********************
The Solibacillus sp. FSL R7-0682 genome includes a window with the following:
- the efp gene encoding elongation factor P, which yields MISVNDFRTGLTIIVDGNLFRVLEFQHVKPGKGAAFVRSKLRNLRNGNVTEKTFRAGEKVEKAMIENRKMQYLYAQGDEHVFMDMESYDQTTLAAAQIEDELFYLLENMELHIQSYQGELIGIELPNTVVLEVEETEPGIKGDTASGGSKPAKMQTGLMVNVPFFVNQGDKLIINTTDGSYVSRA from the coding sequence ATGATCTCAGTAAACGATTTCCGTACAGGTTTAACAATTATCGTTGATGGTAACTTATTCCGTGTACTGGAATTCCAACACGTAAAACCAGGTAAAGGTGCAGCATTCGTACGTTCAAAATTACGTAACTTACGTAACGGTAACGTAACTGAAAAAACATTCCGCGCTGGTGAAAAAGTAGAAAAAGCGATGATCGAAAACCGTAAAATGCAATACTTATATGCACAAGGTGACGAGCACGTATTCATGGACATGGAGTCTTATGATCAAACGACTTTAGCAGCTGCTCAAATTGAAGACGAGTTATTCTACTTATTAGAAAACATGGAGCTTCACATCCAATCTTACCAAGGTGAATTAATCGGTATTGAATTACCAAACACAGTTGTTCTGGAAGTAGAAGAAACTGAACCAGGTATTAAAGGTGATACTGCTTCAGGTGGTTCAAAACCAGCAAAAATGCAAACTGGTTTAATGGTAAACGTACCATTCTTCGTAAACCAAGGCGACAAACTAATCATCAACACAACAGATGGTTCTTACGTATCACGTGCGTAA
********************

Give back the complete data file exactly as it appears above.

The Solibacillus sp. FSL R7-0682 genome includes a window with the following:
- the efp gene encoding elongation factor P, which yields MISVNDFRTGLTIIVDGNLFRVLEFQHVKPGKGAAFVRSKLRNLRNGNVTEKTFRAGEKVEKAMIENRKMQYLYAQGDEHVFMDMESYDQTTLAAAQIEDELFYLLENMELHIQSYQGELIGIELPNTVVLEVEETEPGIKGDTASGGSKPAKMQTGLMVNVPFFVNQGDKLIINTTDGSYVSRA from the coding sequence ATGATCTCAGTAAACGATTTCCGTACAGGTTTAACAATTATCGTTGATGGTAACTTATTCCGTGTACTGGAATTCCAACACGTAAAACCAGGTAAAGGTGCAGCATTCGTACGTTCAAAATTACGTAACTTACGTAACGGTAACGTAACTGAAAAAACATTCCGCGCTGGTGAAAAAGTAGAAAAAGCGATGATCGAAAACCGTAAAATGCAATACTTATATGCACAAGGTGACGAGCACGTATTCATGGACATGGAGTCTTATGATCAAACGACTTTAGCAGCTGCTCAAATTGAAGACGAGTTATTCTACTTATTAGAAAACATGGAGCTTCACATCCAATCTTACCAAGGTGAATTAATCGGTATTGAATTACCAAACACAGTTGTTCTGGAAGTAGAAGAAACTGAACCAGGTATTAAAGGTGATACTGCTTCAGGTGGTTCAAAACCAGCAAAAATGCAAACTGGTTTAATGGTAAACGTACCATTCTTCGTAAACCAAGGCGACAAACTAATCATCAACACAACAGATGGTTCTTACGTATCACGTGCGTAA